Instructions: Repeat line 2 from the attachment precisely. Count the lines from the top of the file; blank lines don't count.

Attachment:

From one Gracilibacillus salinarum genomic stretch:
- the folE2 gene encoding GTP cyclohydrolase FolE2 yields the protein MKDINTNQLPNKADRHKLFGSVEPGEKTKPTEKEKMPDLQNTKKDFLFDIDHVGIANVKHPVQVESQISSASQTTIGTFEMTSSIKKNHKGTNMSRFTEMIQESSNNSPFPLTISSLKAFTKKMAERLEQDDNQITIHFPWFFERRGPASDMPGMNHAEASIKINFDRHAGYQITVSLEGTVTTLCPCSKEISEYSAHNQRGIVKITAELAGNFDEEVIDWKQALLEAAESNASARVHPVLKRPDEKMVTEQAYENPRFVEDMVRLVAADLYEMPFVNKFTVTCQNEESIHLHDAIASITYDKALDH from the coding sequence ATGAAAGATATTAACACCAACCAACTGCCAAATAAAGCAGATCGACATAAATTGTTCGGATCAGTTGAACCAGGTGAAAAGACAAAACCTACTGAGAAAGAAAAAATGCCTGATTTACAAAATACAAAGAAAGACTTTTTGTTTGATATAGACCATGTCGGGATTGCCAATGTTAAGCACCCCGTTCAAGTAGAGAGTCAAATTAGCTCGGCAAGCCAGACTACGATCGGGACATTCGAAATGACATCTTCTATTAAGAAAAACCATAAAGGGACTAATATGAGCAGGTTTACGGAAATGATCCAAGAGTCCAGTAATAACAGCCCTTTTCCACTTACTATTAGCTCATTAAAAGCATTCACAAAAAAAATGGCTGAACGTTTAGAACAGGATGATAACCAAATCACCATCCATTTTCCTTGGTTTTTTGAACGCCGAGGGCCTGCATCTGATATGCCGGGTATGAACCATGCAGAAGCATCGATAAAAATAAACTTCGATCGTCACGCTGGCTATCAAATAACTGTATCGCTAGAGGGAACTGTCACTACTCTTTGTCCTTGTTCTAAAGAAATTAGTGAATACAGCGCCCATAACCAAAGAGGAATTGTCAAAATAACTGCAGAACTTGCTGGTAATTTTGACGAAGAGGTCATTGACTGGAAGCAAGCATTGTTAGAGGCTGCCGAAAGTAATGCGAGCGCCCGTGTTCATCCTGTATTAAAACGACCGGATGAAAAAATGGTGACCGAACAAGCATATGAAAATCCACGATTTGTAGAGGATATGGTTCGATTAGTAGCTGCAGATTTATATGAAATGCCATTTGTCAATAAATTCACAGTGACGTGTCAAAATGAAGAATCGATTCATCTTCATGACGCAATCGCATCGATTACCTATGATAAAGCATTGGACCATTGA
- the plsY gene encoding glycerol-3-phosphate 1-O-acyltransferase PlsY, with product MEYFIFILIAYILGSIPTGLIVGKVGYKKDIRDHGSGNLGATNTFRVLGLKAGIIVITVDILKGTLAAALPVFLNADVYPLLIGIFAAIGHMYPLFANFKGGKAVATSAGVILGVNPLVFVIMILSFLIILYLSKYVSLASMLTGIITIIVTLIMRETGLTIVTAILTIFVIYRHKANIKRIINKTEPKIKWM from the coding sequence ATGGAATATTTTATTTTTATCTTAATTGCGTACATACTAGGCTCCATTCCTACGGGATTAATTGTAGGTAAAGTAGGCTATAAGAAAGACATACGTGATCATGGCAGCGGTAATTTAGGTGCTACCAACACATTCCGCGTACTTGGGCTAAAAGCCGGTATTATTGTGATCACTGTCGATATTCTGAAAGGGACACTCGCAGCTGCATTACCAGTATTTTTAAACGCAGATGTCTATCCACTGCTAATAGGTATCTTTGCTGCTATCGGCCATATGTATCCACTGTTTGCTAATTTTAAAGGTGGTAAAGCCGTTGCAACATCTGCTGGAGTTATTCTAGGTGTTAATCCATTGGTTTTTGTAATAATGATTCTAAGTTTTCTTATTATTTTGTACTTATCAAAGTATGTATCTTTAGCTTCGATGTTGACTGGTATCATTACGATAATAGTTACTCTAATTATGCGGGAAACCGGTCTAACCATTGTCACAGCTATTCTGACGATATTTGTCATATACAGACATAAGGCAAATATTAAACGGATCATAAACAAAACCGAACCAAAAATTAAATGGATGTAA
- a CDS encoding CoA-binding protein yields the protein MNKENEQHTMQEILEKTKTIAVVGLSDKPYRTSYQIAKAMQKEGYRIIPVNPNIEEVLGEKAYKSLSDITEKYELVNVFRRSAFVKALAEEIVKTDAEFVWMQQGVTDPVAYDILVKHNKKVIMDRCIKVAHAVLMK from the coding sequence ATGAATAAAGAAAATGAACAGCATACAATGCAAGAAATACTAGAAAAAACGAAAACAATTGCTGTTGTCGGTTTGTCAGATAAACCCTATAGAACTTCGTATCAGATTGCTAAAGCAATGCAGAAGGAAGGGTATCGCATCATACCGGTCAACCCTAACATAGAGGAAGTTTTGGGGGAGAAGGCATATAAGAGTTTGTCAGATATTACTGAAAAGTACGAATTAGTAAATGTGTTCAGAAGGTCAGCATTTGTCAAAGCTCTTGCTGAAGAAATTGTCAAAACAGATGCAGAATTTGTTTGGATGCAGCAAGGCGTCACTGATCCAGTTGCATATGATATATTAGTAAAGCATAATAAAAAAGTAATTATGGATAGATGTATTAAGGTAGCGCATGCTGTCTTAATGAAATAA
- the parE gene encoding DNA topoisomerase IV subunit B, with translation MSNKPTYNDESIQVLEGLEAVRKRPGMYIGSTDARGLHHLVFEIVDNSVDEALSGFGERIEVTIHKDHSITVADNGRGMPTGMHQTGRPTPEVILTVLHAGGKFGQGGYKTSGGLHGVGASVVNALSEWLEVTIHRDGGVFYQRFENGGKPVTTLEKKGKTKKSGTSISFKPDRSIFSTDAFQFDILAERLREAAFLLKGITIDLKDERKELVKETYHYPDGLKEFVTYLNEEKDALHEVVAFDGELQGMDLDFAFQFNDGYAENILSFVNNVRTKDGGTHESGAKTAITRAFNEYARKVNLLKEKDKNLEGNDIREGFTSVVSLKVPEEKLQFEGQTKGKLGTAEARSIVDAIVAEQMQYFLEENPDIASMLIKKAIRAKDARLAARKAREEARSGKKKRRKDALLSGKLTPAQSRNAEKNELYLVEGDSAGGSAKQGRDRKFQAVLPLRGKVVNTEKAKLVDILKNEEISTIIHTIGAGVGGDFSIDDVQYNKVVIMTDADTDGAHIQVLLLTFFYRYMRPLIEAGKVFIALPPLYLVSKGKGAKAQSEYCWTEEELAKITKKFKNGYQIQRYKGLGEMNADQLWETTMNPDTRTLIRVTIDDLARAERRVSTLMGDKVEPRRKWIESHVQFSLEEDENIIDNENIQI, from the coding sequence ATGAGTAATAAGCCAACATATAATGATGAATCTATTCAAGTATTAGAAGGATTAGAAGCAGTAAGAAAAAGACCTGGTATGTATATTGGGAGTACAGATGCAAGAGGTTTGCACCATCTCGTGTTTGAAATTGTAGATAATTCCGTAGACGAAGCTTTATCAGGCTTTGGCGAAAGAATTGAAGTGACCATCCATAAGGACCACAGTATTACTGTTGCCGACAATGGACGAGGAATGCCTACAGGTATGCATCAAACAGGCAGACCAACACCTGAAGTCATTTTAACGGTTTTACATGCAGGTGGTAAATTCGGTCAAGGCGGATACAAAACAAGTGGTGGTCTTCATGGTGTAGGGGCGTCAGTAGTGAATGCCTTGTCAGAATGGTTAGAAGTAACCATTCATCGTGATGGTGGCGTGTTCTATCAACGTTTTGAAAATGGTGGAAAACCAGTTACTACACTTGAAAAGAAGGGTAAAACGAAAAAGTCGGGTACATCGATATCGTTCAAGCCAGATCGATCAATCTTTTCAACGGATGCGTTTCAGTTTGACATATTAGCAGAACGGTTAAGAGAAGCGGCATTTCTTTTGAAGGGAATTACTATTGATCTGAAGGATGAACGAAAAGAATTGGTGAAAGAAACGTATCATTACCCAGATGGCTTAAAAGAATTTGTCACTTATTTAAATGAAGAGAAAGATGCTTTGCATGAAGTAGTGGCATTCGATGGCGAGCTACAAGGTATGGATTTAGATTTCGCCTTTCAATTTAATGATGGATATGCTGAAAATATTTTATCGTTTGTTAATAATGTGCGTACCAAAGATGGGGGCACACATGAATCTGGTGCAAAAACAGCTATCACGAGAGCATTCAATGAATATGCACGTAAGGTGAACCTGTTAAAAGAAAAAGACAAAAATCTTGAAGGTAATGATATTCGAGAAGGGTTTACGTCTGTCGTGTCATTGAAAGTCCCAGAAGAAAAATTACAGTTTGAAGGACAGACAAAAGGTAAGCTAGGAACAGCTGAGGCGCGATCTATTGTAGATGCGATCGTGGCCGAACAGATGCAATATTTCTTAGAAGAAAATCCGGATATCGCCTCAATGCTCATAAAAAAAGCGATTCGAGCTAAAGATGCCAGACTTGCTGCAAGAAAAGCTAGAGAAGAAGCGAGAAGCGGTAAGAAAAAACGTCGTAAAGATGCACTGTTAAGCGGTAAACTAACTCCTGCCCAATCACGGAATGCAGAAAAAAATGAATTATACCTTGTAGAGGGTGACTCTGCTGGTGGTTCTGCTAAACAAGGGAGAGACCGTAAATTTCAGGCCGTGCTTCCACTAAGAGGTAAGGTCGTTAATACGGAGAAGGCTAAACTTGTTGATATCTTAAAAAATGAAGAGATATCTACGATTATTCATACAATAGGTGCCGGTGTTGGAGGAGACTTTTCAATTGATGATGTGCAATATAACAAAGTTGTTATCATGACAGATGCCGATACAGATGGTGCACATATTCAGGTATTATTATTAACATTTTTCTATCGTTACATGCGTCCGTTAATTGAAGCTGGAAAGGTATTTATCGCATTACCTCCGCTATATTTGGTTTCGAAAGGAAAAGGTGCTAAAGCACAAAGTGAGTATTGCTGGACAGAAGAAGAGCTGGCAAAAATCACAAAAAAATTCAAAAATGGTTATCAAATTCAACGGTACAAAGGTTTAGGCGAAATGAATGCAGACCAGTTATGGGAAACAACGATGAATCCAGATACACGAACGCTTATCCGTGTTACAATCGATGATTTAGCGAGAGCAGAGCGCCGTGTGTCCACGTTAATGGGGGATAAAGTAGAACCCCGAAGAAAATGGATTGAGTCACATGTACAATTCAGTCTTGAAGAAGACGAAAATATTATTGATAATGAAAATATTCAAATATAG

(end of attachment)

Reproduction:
- the folE2 gene encoding GTP cyclohydrolase FolE2 yields the protein MKDINTNQLPNKADRHKLFGSVEPGEKTKPTEKEKMPDLQNTKKDFLFDIDHVGIANVKHPVQVESQISSASQTTIGTFEMTSSIKKNHKGTNMSRFTEMIQESSNNSPFPLTISSLKAFTKKMAERLEQDDNQITIHFPWFFERRGPASDMPGMNHAEASIKINFDRHAGYQITVSLEGTVTTLCPCSKEISEYSAHNQRGIVKITAELAGNFDEEVIDWKQALLEAAESNASARVHPVLKRPDEKMVTEQAYENPRFVEDMVRLVAADLYEMPFVNKFTVTCQNEESIHLHDAIASITYDKALDH from the coding sequence ATGAAAGATATTAACACCAACCAACTGCCAAATAAAGCAGATCGACATAAATTGTTCGGATCAGTTGAACCAGGTGAAAAGACAAAACCTACTGAGAAAGAAAAAATGCCTGATTTACAAAATACAAAGAAAGACTTTTTGTTTGATATAGACCATGTCGGGATTGCCAATGTTAAGCACCCCGTTCAAGTAGAGAGTCAAATTAGCTCGGCAAGCCAGACTACGATCGGGACATTCGAAATGACATCTTCTATTAAGAAAAACCATAAAGGGACTAATATGAGCAGGTTTACGGAAATGATCCAAGAGTCCAGTAATAACAGCCCTTTTCCACTTACTATTAGCTCATTAAAAGCATTCACAAAAAAAATGGCTGAACGTTTAGAACAGGATGATAACCAAATCACCATCCATTTTCCTTGGTTTTTTGAACGCCGAGGGCCTGCATCTGATATGCCGGGTATGAACCATGCAGAAGCATCGATAAAAATAAACTTCGATCGTCACGCTGGCTATCAAATAACTGTATCGCTAGAGGGAACTGTCACTACTCTTTGTCCTTGTTCTAAAGAAATTAGTGAATACAGCGCCCATAACCAAAGAGGAATTGTCAAAATAACTGCAGAACTTGCTGGTAATTTTGACGAAGAGGTCATTGACTGGAAGCAAGCATTGTTAGAGGCTGCCGAAAGTAATGCGAGCGCCCGTGTTCATCCTGTATTAAAACGACCGGATGAAAAAATGGTGACCGAACAAGCATATGAAAATCCACGATTTGTAGAGGATATGGTTCGATTAGTAGCTGCAGATTTATATGAAATGCCATTTGTCAATAAATTCACAGTGACGTGTCAAAATGAAGAATCGATTCATCTTCATGACGCAATCGCATCGATTACCTATGATAAAGCATTGGACCATTGA